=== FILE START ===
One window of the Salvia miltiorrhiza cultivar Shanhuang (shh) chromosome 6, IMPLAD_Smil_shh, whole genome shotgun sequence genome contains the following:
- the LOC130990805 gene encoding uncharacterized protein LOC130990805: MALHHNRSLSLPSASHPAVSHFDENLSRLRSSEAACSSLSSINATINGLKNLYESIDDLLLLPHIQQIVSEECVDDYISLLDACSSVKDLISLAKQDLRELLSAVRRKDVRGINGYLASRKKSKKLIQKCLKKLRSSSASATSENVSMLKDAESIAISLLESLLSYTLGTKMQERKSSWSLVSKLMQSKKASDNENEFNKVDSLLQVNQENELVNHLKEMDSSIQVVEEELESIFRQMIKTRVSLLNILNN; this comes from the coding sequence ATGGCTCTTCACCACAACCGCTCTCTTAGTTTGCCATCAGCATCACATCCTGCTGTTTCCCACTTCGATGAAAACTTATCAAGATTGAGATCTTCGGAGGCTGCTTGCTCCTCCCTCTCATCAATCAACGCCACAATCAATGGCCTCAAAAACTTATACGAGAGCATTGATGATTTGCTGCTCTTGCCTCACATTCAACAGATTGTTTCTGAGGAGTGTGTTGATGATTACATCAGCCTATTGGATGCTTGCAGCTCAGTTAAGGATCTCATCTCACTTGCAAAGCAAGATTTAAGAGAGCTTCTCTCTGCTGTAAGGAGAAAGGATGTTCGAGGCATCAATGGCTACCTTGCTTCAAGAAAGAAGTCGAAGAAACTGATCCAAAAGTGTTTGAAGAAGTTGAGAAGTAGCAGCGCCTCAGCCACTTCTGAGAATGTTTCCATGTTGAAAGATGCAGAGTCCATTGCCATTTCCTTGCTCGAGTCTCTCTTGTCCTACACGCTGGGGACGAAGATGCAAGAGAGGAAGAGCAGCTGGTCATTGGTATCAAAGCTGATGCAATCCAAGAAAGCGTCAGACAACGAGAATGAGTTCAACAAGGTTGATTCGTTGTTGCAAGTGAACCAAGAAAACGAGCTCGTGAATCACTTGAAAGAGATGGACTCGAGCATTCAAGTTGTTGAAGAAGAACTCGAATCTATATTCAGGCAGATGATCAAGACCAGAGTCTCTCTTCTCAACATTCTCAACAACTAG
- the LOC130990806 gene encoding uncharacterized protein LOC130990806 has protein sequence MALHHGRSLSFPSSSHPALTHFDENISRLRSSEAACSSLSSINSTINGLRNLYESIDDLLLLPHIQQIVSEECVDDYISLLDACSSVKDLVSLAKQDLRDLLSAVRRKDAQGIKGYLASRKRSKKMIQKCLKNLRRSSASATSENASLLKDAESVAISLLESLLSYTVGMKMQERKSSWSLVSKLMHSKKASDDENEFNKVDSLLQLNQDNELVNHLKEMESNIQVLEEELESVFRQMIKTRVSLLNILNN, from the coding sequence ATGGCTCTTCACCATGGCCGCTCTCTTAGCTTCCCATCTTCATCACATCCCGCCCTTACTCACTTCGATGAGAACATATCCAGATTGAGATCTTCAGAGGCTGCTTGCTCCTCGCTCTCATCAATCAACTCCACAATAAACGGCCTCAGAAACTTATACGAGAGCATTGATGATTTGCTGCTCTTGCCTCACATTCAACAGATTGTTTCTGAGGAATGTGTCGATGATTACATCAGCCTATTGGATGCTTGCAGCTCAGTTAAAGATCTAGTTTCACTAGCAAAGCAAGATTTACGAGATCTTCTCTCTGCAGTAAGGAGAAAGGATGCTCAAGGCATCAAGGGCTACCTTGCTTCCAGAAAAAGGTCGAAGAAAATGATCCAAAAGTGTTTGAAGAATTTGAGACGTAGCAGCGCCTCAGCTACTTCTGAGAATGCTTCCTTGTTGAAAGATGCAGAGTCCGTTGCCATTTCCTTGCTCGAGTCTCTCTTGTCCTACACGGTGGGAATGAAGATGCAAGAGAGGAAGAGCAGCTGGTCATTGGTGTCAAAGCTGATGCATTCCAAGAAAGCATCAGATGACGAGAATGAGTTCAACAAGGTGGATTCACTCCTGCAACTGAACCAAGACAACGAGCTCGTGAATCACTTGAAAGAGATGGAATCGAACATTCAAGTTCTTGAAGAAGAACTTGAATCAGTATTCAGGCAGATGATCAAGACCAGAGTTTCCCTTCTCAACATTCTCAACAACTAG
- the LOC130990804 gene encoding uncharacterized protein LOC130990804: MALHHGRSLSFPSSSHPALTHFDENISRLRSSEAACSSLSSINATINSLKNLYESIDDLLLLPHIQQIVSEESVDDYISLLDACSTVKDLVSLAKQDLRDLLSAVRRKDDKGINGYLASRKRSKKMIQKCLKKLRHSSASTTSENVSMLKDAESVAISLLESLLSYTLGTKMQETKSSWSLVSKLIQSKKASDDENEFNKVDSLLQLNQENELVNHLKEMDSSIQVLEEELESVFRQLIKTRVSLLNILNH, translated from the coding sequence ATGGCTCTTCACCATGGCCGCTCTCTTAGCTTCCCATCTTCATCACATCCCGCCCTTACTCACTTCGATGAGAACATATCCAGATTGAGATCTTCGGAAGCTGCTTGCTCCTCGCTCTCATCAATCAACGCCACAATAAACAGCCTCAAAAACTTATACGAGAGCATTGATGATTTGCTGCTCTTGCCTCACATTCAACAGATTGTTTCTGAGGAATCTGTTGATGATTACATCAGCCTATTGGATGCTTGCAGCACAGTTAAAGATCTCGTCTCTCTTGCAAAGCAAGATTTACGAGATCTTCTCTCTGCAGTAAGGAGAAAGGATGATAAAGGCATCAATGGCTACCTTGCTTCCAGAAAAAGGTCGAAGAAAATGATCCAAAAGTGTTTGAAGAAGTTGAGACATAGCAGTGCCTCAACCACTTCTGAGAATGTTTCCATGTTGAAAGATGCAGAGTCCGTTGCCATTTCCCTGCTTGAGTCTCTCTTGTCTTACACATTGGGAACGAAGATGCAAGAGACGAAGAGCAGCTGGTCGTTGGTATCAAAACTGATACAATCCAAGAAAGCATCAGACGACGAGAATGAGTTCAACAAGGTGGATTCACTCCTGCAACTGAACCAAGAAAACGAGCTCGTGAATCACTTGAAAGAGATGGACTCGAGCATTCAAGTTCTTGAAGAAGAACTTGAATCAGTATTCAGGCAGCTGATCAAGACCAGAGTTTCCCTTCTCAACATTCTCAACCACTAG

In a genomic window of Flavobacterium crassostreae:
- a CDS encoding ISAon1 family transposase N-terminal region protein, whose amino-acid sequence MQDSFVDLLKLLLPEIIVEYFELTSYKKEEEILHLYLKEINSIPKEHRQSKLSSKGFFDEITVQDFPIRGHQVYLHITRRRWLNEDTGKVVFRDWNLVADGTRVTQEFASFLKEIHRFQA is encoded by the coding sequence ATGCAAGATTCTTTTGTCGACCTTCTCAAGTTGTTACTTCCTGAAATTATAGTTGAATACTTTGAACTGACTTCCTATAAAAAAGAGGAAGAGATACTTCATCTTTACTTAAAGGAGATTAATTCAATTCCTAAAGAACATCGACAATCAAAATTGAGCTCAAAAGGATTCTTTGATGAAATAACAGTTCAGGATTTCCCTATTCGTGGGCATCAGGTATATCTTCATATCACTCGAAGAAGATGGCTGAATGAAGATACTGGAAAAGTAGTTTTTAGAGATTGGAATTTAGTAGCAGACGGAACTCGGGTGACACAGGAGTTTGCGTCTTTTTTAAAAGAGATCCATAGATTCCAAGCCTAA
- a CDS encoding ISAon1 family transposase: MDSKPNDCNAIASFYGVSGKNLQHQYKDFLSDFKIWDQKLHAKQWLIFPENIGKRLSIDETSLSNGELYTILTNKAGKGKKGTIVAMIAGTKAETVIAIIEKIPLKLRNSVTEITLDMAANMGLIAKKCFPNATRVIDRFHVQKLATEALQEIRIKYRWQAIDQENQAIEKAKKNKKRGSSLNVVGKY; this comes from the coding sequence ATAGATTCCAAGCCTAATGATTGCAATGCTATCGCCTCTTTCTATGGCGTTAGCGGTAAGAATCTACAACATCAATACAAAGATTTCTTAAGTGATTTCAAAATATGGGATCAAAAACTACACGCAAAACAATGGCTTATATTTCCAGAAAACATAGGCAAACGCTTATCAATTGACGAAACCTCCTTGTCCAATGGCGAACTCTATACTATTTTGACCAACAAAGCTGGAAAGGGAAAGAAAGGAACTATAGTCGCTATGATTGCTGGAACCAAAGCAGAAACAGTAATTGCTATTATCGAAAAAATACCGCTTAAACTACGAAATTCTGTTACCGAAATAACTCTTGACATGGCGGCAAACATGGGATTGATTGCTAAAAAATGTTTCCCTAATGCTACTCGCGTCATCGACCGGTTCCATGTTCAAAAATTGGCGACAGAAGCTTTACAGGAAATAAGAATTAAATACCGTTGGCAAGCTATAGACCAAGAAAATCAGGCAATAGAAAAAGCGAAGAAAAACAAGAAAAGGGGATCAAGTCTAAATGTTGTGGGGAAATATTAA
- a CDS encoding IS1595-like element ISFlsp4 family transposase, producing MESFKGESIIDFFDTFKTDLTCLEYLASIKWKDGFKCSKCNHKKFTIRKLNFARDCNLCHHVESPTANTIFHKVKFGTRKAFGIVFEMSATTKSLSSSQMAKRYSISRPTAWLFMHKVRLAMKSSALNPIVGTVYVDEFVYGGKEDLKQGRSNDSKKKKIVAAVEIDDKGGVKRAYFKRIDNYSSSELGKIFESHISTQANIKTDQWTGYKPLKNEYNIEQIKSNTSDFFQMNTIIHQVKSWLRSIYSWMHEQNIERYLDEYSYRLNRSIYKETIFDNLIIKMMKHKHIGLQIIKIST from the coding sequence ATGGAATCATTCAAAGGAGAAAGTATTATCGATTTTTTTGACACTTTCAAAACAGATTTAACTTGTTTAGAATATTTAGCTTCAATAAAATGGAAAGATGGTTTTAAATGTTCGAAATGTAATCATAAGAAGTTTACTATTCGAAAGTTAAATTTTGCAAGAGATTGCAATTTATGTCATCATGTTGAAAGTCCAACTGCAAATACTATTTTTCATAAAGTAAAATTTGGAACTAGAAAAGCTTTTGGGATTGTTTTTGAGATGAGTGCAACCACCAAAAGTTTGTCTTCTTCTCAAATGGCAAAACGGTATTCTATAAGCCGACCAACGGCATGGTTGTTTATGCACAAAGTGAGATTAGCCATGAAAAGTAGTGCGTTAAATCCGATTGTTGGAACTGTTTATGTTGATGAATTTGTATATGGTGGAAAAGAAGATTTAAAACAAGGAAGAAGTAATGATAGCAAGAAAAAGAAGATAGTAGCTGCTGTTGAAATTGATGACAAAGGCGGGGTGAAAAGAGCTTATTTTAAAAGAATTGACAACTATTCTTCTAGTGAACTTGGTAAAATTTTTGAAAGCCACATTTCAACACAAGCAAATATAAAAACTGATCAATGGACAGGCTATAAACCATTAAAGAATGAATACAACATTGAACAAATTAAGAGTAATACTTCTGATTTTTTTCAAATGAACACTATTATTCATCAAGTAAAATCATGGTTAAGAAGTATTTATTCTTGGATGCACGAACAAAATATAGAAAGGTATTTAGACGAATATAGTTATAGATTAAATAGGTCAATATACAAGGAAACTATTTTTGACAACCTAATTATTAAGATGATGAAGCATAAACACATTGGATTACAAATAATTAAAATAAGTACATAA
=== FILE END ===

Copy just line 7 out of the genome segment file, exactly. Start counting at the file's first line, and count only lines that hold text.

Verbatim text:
- a CDS encoding ISAon1 family transposase: MDSKPNDCNAIASFYGVSGKNLQHQYKDFLSDFKIWDQKLHAKQWLIFPENIGKRLSIDETSLSNGELYTILTNKAGKGKKGTIVAMIAGTKAETVIAIIEKIPLKLRNSVTEITLDMAANMGLIAKKCFPNATRVIDRFHVQKLATEALQEIRIKYRWQAIDQENQAIEKAKKNKKRGSSLNVVGKY; this comes from the coding sequence ATAGATTCCAAGCCTAATGATTGCAATGCTATCGCCTCTTTCTATGGCGTTAGCGGTAAGAATCTACAACATCAATACAAAGATTTCTTAAGTGATTTCAAAATATGGGATCAAAAACTACACGCAAAACAATGGCTTATATTTCCAGAAAACATAGGCAAACGCTTATCAATTGACGAAACCTCCTTGTCCAATGGCGAACTCTATACTATTTTGACCAACAAAGCTGGAAAGGGAAAGAAAGGAACTATAGTCGCTATGATTGCTGGAACCAAAGCAGAAACAGTAATTGCTATTATCGAAAAAATACCGCTTAAACTACGAAATTCTGTTACCGAAATAACTCTTGACATGGCGGCAAACATGGGATTGATTGCTAAAAAATGTTTCCCTAATGCTACTCGCGTCATCGACCGGTTCCATGTTCAAAAATTGGCGACAGAAGCTTTACAGGAAATAAGAATTAAATACCGTTGGCAAGCTATAGACCAAGAAAATCAGGCAATAGAAAAAGCGAAGAAAAACAAGAAAAGGGGATCAAGTCTAAATGTTGTGGGGAAATATTAA